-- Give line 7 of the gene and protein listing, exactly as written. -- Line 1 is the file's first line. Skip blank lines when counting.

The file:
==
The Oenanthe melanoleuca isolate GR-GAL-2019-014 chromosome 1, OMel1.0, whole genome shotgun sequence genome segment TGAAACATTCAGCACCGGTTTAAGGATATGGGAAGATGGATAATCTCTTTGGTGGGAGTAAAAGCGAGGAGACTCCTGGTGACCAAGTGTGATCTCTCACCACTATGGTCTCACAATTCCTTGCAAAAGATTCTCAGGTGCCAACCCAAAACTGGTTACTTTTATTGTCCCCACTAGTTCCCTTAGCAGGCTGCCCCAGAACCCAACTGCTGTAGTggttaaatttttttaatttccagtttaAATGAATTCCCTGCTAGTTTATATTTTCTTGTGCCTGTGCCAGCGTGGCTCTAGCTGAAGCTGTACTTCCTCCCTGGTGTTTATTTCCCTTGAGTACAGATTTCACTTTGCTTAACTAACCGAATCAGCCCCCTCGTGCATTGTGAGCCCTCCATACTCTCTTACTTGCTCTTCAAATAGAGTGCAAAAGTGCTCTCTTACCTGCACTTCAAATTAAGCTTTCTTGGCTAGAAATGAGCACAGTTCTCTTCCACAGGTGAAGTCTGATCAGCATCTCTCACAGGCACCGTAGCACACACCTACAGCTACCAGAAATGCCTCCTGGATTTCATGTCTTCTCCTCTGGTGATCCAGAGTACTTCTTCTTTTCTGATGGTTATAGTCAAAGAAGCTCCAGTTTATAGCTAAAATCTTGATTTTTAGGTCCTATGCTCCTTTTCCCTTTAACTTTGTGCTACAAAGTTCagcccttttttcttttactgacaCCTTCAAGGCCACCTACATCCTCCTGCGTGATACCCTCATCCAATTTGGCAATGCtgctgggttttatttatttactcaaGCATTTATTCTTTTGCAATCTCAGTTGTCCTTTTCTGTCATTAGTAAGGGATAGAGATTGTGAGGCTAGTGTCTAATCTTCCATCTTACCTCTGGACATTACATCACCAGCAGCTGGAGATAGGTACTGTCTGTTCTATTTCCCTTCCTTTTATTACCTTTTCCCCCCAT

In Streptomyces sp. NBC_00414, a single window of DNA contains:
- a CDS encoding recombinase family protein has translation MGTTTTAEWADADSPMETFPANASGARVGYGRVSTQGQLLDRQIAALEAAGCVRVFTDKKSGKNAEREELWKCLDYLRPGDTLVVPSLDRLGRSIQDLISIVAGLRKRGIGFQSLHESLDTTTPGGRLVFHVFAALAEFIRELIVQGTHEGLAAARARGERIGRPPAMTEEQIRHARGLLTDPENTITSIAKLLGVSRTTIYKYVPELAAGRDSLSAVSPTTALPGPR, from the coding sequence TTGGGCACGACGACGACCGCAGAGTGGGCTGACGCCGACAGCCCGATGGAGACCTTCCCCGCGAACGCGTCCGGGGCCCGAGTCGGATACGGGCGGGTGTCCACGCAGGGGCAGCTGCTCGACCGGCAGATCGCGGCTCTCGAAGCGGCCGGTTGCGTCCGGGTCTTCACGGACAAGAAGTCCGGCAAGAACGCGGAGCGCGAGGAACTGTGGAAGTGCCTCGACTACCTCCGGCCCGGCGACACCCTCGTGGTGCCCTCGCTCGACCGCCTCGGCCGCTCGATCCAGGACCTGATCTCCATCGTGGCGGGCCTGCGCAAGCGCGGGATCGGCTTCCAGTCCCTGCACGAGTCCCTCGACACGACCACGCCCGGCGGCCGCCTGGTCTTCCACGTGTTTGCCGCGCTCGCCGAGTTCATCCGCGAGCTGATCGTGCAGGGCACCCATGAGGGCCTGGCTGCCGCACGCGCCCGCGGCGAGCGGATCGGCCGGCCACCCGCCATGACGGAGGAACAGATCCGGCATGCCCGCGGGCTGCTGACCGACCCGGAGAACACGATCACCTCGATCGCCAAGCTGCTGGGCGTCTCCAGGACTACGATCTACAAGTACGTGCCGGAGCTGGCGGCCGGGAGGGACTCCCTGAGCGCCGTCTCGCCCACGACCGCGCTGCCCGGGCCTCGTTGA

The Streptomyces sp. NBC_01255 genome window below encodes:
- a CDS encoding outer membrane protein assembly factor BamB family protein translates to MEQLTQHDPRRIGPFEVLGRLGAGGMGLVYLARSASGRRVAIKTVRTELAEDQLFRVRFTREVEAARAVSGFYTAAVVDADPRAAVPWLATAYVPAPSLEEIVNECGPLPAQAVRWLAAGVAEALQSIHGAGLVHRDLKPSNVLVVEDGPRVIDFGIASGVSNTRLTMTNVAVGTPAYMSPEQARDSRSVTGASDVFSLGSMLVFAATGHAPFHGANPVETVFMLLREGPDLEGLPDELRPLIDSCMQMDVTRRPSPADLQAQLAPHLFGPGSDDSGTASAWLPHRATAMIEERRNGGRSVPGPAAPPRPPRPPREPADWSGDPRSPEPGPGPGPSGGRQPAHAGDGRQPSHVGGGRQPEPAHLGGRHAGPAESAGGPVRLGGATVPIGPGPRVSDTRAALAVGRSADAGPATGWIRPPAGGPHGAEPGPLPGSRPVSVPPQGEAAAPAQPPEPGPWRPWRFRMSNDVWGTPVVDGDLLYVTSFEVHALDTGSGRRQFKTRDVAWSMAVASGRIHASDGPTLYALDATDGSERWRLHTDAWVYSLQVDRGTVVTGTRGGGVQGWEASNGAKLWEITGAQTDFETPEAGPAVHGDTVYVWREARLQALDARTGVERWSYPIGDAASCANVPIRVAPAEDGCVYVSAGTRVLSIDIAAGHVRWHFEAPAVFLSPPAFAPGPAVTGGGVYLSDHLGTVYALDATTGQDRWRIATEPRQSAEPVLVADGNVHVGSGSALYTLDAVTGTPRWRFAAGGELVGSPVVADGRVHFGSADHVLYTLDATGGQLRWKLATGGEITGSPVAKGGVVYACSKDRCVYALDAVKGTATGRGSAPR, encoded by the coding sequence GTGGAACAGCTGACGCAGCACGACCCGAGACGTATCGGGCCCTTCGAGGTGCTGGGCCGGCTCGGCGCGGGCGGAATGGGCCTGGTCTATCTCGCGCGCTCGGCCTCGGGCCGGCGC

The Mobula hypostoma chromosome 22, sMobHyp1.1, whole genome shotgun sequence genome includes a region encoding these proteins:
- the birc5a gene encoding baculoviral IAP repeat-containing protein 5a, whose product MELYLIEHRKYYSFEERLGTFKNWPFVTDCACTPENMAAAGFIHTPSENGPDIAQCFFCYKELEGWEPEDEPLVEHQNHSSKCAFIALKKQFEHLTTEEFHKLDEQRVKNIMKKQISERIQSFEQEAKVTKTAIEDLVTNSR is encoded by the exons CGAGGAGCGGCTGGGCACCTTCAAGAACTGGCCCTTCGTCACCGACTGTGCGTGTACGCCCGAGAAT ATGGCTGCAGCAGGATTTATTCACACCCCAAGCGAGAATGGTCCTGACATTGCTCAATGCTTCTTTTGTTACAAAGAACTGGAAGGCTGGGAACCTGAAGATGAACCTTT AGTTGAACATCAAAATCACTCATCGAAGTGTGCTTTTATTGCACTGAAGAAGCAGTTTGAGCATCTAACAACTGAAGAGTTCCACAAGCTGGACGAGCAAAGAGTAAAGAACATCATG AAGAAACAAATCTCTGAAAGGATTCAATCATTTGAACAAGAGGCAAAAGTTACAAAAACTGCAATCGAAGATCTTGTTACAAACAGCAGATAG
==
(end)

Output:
- the birc5a gene encoding baculoviral IAP repeat-containing protein 5a, whose product MELYLIEHRKYYSFEERLGTFKNWPFVTDCACTPENMAAAGFIHTPSENGPDIAQCFFCYKELEGWEPEDEPLVEHQNHSSKCAFIALKKQFEHLTTEEFHKLDEQRVKNIMKKQISERIQSFEQEAKVTKTAIEDLVTNSR is encoded by the exons CGAGGAGCGGCTGGGCACCTTCAAGAACTGGCCCTTCGTCACCGACTGTGCGTGTACGCCCGAGAAT ATGGCTGCAGCAGGATTTATTCACACCCCAAGCGAGAATGGTCCTGACATTGCTCAATGCTTCTTTTGTTACAAAGAACTGGAAGGCTGGGAACCTGAAGATGAACCTTT AGTTGAACATCAAAATCACTCATCGAAGTGTGCTTTTATTGCACTGAAGAAGCAGTTTGAGCATCTAACAACTGAAGAGTTCCACAAGCTGGACGAGCAAAGAGTAAAGAACATCATG AAGAAACAAATCTCTGAAAGGATTCAATCATTTGAACAAGAGGCAAAAGTTACAAAAACTGCAATCGAAGATCTTGTTACAAACAGCAGATAG